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Dr.-Ing. Klaus H. Strobl ‒ icra2011

Complementary videos to the ICRA 2011 publication "Vision-Based Pose Estimation for 3-D Modeling in Rapid, Hand-Held Motion."

This work is an extension of "The Self-Referenced DLR 3D-Modeler" at IROS 2009 [1]. You can find the then videos here. This is the current accompanying video:

strobl_icra11_video.avi (codec: msmpeg4v2, size: 4.7 MB)

strobl_icra11_video-hd.wmv (codec: MS Windows Media Video 9, res.: 1920x1080, size: 85 MB)

The video demonstrates real-time performance of the current approach, concurrently with scanning a scene, online meshing of the resulting pointcloud (work by Tim Bodenmüller) as well as its 3-D representation. A notebook equipped with an Intel® Core™ 2 Duo P8700 processor manages it all in real-time, at 25 Hz (i.e., every 40 ms). Feature matching and subsequent pose estimation from a new image typically take less than 10 ms (with occasional stereo calculations on another thread); laser stripe profiler operation takes 16 ms; and online meshing together with visualization 18 ms. Thus computations take place with ease. It is worth noting that the scanning speed is limited by the desired density of 3-D points on the model's surface, at 25 Hz. Hectic movements are also performed to show the actual agility of the system.

The next videos focus on the tracking robustness (agility) of the algorithm.

First, we show the same challenging sequence already presented in Ref. [1], now using the current algorithm, i.e., without support from an inertial measurement unit. The motion is clearly beyond the requirements for rapid 3-D modeling. Note the decisive effect of the two first active features, whose radii of search only amount to 40 and 20 pixels respectively. Two versions of the same sequence---in real-time and in slow motion---are shown:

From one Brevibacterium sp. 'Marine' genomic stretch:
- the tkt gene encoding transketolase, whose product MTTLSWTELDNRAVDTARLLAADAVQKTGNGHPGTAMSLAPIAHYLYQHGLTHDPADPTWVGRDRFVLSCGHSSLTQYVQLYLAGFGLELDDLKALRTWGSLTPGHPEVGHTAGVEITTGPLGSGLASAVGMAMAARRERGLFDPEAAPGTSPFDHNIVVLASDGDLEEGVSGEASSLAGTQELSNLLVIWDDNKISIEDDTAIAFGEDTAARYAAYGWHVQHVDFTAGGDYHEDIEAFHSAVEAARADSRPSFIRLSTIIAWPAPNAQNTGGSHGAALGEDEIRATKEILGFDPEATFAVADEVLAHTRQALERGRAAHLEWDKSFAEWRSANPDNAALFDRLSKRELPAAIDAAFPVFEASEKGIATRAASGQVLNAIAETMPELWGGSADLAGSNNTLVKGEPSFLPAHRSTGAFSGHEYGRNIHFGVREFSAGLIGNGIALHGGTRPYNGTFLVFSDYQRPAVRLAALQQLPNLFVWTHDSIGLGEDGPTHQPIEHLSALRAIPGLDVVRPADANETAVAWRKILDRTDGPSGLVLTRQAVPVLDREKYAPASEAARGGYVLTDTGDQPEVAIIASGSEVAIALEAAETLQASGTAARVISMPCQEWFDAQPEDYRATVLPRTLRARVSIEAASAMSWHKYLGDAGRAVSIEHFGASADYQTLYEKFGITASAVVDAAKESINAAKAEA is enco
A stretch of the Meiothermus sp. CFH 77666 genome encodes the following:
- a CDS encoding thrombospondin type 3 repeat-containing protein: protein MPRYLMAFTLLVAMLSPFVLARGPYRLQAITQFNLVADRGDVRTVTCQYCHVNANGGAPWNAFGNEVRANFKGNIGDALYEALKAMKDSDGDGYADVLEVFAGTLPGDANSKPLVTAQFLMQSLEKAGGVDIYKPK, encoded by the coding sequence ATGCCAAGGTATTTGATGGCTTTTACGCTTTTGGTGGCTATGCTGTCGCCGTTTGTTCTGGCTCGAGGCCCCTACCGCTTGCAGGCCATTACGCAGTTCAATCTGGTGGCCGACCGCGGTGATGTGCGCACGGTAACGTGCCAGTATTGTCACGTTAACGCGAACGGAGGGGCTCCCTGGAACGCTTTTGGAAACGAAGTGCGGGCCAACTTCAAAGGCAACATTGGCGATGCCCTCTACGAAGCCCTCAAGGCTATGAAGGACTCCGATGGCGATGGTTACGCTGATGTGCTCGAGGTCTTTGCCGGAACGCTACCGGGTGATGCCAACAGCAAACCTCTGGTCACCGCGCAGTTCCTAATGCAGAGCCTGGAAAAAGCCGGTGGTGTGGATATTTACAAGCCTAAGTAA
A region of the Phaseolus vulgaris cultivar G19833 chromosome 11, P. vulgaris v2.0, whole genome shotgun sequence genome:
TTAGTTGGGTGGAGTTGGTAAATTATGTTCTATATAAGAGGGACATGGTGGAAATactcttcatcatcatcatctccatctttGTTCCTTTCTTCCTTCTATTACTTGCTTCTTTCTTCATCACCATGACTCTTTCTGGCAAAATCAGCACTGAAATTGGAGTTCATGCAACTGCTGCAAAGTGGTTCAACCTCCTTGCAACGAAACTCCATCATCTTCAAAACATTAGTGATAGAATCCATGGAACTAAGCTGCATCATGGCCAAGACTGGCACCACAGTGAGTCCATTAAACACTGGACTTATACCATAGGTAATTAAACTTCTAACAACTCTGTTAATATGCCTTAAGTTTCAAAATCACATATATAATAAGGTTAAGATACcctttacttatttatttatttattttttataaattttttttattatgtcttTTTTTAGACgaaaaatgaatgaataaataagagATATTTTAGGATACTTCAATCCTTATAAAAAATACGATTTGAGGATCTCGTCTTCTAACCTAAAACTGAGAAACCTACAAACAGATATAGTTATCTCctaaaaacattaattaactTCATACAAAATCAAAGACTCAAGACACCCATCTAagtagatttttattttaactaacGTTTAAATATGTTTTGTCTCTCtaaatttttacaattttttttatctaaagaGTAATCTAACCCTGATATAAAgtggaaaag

challenging-active_100.avi (codec: msmpeg4v2, size: 17 MB)

challenging-active_50.avi (codec: msmpeg4v2, size: 34 MB)

Next, we compare the current approach with others in their tracking performance. In Ref. [1] we showed the following videos:

In the first video neither IMU data nor image flow extrapolation is used: the starting feature locations for tracking correspond to the last tracked positions of the features or, if the feature was lost, to the expected projection of the feature using both the known structure and the last pose estimation available. The tracking is very unstable. Only very slow motion is allowed. Optical flow over 7-8 pixels is not tolerated anymore, which is very easily reached in rotation:

tracking_last.avi (codec: msmpeg4v2, size: 3.0MB)

The second video estimates the last image flow for all features and subsequently adds it to their last tracked positions. This is called image flow extrapolation. Performance is good in translation but not in rotation because the variations in the rotational part of the image flow are bigger than in the translational part:

tracking_optical.avi (codec: msmpeg4v2, size: 5.8MB)

In the last video we show the satisfactory performance of the hybrid prediction scheme presented in the paper in highly-dynamic conditions. IMU data are used for the prediction of the rotational image flow for every feature. For the estimation of the translational image flow, first the last translational image flow is being estimated (from the last image flow as from the tracking results, and from the last predicted rotational image flow from the IMU). The current translational image flow prediction corresponds to the extrapolation of the last translational image flow. This hybrid image flow is, again, added to the last tracked positions of the features:

tracking_hybrid.avi (codec: msmpeg4v2, size: 3.5MB)

Using our current novel algorithm, however, we now achieve even better performance (agility) using even less resources, and without making recourse to a synchronized inertial measurement unit:

tracking_active.avi (codec: msmpeg4v2, size: 8.4MB)

by Klaus Strobl, on September 10th, 2010.

[1] K. H. Strobl, E. Mair, T. Bodenmüller, S. Kielhöfer, W. Sepp, M. Suppa, D. Burschka, and G. Hirzinger, "The Self-Referenced DLR 3D-Modeler,'' in Proceedings of the IEEE/RSJ International Conference on Intelligent Robots and Systems (IROS), St. Louis, MO, USA, October 2009, pp. 21--28, best paper finalist. [PDF]

Last updated on Tuesday, 13 May 2014 by Klaus H. Strobl